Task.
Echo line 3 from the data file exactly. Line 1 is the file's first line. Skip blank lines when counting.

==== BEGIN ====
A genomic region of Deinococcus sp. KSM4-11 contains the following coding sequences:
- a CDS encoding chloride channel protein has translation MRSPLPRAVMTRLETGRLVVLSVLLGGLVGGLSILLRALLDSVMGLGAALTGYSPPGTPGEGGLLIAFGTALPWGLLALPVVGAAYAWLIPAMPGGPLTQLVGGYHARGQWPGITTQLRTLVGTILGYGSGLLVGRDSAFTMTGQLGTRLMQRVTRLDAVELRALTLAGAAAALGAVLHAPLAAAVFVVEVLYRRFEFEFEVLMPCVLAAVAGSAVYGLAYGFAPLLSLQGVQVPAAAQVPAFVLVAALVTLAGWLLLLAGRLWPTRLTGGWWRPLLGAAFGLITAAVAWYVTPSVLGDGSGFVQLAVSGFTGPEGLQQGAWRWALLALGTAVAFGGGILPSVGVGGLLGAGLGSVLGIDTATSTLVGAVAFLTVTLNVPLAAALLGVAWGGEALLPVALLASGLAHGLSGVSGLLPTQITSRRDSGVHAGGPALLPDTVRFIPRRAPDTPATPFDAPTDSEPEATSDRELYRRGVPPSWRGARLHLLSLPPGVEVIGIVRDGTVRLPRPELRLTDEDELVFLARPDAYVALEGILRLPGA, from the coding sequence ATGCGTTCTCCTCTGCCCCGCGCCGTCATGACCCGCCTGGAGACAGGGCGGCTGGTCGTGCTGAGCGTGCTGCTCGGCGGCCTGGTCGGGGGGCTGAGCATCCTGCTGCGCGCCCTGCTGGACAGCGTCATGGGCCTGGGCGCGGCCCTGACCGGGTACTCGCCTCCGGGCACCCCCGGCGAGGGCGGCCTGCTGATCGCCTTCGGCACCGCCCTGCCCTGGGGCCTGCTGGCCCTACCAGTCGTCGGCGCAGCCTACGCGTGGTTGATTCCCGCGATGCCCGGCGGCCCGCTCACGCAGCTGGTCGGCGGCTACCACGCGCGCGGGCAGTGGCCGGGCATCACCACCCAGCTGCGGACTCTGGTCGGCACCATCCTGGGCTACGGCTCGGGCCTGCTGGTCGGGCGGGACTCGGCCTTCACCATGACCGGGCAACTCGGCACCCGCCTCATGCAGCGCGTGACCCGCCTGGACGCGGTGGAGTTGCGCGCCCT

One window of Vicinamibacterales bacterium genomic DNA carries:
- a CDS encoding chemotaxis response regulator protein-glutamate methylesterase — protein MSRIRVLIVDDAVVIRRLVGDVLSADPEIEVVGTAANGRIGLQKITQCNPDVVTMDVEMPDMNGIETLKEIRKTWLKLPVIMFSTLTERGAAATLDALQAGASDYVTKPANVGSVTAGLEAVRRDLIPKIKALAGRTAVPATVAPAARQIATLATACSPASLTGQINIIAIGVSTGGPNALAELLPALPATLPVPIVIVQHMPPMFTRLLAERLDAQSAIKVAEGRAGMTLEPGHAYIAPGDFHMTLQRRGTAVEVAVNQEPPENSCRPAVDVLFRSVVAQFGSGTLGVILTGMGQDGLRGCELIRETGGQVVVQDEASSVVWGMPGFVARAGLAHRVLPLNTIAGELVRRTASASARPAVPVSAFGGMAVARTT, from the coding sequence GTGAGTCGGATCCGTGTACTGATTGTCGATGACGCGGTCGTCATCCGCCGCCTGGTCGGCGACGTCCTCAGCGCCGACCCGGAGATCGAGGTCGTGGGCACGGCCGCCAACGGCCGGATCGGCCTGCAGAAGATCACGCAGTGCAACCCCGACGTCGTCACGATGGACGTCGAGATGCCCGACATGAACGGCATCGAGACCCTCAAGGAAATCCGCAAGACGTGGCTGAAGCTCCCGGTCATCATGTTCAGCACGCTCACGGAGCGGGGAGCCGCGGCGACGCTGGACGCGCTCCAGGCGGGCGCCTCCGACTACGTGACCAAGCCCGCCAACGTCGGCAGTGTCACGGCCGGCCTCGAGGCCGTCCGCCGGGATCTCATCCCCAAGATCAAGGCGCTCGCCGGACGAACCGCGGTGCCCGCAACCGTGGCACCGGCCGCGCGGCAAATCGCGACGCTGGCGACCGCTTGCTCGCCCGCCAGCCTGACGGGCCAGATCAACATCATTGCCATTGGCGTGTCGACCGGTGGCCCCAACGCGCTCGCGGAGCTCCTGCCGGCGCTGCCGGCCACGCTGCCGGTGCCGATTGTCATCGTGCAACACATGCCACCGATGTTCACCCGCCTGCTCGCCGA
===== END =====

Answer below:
One window of Vicinamibacterales bacterium genomic DNA carries: